The guest commentary below was written by Jesse Felder of The Felder Report
President Donald Trump loves to talk about how he is in the process of and will continue to, “Make America Great Again.” However, there are many signs that, at least when it comes to the stock market, this may already be as great as it gets.
Over the past decade or so, U.S. stocks have dramatically outperformed their counterparts around the world. Over the past few months, this relative performance gain has gone totally parabolic. The question equity investors should be asking right now is: Is this sustainable?
In my view, this phenomenon comes down to a pair of dynamics. First, U.S. equity valuations over the past decade have risen to record heights while most other major markets have actually seen their own valuations decline.
Second, the dollar has also soared higher over the past decade or so leaving it significantly overvalued in relation to most other major currencies around the globe.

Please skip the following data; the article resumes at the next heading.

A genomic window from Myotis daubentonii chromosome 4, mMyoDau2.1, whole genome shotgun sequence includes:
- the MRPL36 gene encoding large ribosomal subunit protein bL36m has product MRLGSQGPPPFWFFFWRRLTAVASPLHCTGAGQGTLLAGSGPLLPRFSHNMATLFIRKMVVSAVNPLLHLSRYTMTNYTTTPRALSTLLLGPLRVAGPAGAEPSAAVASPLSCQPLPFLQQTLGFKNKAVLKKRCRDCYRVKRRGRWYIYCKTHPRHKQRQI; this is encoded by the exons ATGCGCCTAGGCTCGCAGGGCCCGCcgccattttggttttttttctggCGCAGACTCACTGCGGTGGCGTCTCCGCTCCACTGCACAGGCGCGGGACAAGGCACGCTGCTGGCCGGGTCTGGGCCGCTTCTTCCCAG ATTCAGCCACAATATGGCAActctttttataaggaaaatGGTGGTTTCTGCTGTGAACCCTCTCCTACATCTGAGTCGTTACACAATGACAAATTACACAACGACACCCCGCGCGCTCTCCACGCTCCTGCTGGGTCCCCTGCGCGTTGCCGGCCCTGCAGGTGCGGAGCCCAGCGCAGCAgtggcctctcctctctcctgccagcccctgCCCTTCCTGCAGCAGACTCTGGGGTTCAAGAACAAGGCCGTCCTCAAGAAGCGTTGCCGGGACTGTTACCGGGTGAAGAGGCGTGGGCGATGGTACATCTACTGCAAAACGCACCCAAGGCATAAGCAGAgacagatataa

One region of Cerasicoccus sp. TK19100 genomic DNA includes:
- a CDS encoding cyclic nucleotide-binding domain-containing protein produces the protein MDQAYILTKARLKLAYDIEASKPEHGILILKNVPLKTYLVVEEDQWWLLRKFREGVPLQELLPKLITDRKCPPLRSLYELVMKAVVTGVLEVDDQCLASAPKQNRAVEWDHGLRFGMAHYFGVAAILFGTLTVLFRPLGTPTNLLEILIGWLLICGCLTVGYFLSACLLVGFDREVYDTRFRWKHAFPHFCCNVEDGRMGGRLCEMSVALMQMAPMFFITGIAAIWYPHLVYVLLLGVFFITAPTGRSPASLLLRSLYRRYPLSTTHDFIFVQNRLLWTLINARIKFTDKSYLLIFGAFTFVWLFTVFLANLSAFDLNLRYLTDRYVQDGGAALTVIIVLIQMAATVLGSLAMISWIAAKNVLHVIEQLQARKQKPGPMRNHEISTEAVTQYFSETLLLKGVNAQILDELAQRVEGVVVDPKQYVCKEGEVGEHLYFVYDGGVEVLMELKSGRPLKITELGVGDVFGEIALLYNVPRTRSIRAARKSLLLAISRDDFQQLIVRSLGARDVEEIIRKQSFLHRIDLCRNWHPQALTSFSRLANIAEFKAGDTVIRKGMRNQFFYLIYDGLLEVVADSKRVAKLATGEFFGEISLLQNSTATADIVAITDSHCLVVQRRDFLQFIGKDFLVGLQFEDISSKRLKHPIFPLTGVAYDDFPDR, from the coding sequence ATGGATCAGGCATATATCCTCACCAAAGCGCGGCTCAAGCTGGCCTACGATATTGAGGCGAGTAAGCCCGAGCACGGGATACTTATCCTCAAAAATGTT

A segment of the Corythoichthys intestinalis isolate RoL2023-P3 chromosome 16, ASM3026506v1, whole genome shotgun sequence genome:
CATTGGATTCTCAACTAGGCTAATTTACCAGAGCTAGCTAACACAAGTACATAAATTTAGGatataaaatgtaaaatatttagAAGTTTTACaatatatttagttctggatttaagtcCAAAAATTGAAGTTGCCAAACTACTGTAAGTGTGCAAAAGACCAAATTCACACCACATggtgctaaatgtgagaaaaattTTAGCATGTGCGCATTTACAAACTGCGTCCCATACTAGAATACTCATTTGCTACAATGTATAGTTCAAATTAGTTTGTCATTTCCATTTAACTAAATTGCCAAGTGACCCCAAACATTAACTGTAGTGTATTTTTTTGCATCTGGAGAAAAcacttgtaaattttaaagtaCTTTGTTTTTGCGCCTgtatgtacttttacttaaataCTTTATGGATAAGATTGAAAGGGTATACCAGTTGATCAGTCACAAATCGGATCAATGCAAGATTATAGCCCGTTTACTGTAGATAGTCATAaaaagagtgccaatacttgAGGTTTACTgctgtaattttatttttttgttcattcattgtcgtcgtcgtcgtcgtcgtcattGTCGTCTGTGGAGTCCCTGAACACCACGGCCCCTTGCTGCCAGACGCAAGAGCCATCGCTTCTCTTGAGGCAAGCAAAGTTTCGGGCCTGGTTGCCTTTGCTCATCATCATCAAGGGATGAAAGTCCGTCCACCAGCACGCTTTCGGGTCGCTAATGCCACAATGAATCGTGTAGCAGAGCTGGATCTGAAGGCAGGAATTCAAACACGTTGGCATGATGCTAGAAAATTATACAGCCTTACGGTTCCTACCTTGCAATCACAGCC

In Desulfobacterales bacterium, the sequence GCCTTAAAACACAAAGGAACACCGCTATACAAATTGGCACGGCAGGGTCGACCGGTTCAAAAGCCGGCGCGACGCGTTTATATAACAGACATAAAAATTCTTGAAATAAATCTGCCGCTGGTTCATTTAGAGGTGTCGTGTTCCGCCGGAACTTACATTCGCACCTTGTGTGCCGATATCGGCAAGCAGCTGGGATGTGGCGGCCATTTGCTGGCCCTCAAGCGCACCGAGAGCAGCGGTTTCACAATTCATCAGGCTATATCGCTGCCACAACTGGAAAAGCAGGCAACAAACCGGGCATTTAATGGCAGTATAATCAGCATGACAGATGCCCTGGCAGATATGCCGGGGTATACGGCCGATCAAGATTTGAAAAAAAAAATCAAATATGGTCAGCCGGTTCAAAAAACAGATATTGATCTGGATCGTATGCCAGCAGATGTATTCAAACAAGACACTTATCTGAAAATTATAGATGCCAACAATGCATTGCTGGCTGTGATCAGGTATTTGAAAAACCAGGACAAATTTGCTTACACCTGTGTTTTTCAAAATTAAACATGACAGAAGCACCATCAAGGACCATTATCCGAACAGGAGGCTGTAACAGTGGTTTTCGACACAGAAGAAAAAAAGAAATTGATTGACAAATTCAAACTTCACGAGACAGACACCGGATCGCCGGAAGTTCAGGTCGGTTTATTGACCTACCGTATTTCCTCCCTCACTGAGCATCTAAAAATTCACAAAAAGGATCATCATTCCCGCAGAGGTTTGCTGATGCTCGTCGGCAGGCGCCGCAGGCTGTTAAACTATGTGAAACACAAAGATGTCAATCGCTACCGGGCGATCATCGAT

Thus the dramatic outperformance of the U.S. stock market is mainly a function of both equity and currency valuations rising to extremes over the past decade relative to most other markets around the world. If, as Warren Buffett likes to say, “the price you pay determines your rate of return,” then investors in U.S. equities should not expect this relative outperformance to be sustainable.
In fact, given the relative undervaluation of overseas equity markets paired with the undervaluation of their currencies, there may have never been a more dangerous time to suffer from home country bias. Conversely, there may have never been a better time to diversify overseas.
This is a Hedgeye Guest Contributor piece written by Jesse Felder and reposted from The Felder Report blog. Felder has been managing money for over 20 years. He began his professional career at Bear, Stearns & Co. and later co-founded a multi-billion-dollar hedge fund firm headquartered in Santa Monica, California. Today he lives in Bend, Oregon and publishes The Felder Report. This piece does not necessarily reflect the opinion of Hedgeye.